|7-10-19 Education in the News|
The Atlantic--Elementary Education Has Gone Terribly Wrong
In the early grades, U.S. schools value reading-comprehension skills over knowledge. The results are devastating, especially for poor kids.
At first glance, the classroom I was visiting at a high-poverty school in Washington, D.C., seemed like a model of industriousness. The teacher sat at a desk in the corner, going over student work, while the first graders quietly filled out a worksheet intended to develop their reading skills.
Education Week--Digital Content, Open Resources, Cybersecurity, and Makerspaces: That's What's on This Superintendent's Mind
Makerspaces, robotic arms, virtual-reality goggles, 3D printers, a flight simulator, and a whole lot of iPads.
The 12,300-student Township High School District 214 in suburban Chicago already offers its students access to a wide variety of new technologies. But Superintendent David Schuler is always thinking ahead to what’s coming next and whether it has any real educational value.
Michelle R. Davis| June 11, 2019
Chalkbeat--Can ‘growth’ data push parents to more integrated schools? A new study says maybe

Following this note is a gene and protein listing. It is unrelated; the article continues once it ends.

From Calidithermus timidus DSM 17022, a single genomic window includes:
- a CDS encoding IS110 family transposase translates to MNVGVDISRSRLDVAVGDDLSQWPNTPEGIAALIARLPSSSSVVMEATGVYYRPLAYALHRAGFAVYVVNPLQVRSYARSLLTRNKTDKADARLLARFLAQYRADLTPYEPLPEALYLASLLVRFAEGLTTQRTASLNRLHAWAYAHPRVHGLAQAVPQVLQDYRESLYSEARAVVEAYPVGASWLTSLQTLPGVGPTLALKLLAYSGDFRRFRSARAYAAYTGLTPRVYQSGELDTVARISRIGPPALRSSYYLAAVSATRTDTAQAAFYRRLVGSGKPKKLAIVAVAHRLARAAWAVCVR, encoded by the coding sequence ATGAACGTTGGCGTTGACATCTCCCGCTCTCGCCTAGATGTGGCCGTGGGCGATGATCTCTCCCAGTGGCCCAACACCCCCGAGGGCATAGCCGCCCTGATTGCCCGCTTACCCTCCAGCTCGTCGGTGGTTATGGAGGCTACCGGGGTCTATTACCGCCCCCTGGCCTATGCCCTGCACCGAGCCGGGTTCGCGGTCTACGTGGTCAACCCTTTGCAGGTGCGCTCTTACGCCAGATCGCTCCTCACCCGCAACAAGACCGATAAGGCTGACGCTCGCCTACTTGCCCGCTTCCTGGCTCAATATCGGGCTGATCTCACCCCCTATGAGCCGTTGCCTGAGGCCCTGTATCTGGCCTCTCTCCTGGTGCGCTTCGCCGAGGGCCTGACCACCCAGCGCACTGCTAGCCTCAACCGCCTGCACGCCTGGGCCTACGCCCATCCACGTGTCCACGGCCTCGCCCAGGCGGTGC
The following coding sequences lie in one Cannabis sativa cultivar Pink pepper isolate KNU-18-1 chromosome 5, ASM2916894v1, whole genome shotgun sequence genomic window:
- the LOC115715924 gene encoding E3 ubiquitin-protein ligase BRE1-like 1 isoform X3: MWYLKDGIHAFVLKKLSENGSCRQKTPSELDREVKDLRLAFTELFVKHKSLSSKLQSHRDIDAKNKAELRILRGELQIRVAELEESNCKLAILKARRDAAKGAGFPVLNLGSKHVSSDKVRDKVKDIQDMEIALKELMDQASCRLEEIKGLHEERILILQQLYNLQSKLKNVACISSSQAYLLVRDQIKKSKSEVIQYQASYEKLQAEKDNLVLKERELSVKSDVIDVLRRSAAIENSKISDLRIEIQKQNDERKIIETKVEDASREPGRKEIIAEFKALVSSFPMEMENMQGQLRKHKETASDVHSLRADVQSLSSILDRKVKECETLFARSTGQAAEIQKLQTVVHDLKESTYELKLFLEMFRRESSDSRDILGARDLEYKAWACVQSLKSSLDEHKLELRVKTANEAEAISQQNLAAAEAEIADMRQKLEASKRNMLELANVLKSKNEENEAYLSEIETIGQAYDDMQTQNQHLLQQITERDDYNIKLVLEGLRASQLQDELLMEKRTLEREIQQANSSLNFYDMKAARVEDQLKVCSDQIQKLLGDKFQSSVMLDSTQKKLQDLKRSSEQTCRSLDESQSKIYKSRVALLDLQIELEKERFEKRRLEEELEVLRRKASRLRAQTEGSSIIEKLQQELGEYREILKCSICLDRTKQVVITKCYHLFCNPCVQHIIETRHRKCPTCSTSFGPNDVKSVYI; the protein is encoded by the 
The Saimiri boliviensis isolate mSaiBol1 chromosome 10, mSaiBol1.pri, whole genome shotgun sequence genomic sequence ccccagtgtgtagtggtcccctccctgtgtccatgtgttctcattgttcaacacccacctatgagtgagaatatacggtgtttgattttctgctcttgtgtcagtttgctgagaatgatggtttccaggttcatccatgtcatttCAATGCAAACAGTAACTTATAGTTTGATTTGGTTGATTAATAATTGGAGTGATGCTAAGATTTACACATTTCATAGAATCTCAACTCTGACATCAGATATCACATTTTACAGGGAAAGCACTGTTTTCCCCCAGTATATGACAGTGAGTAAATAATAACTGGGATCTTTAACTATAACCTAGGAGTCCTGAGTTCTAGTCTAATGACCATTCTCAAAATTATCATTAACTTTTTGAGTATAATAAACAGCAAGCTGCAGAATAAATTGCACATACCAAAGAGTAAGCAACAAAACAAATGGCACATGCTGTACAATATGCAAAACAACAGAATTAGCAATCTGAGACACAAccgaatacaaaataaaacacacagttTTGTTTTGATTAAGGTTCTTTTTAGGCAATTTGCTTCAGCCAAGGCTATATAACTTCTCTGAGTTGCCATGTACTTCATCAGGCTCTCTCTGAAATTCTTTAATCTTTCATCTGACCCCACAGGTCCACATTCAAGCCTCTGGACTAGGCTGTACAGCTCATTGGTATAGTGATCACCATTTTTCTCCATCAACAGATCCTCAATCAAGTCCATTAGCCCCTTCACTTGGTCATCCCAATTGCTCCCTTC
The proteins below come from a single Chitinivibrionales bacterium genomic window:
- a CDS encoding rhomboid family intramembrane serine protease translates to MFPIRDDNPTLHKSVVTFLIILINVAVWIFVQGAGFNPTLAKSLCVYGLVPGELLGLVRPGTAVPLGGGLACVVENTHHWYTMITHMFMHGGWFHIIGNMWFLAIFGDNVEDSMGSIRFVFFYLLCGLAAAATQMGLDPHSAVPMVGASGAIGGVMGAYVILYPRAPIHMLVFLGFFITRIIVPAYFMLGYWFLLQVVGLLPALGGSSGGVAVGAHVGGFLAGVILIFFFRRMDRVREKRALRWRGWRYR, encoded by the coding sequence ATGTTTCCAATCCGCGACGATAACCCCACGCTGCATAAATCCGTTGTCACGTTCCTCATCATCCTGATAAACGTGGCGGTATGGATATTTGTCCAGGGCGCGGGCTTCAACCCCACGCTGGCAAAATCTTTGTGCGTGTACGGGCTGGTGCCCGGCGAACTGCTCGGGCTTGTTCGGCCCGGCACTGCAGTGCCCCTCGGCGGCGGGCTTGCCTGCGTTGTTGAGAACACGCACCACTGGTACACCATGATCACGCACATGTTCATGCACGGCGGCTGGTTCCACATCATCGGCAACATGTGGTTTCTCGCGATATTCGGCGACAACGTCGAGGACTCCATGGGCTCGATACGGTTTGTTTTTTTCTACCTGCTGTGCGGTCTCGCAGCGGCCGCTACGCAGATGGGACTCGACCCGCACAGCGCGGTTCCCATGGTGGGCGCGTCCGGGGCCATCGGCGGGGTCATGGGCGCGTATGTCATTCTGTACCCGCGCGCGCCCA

Families choosing schools for their kids can find themselves awash in information, from test scores and demographic data to local knowledge gleaned by talking to friends and family.
That information can feel critical for parents facing high-stakes schooling decisions. But it also may serve to entrench the segregation of schools by race and income. White families tend to avoid schools with many black students, research has shown, and low test scores can push those families away, too — scores that are also tightly correlated with student demographics.
Matt Barnum| July 9, 2019
Education Dive--Roughly 17% of teachers working second or summer jobs
A statistical analysis of National Center for Education Statistics data by the Pew Research Center shows roughly 16% of public school teachers in the United States worked non-school summer jobs in the summer of 2015, and even more — about 18% — held second jobs during the 2015-16 school year, making them three times more likely than workers overall to hold down multiple jobs.
Amelia Harper | July 9, 2019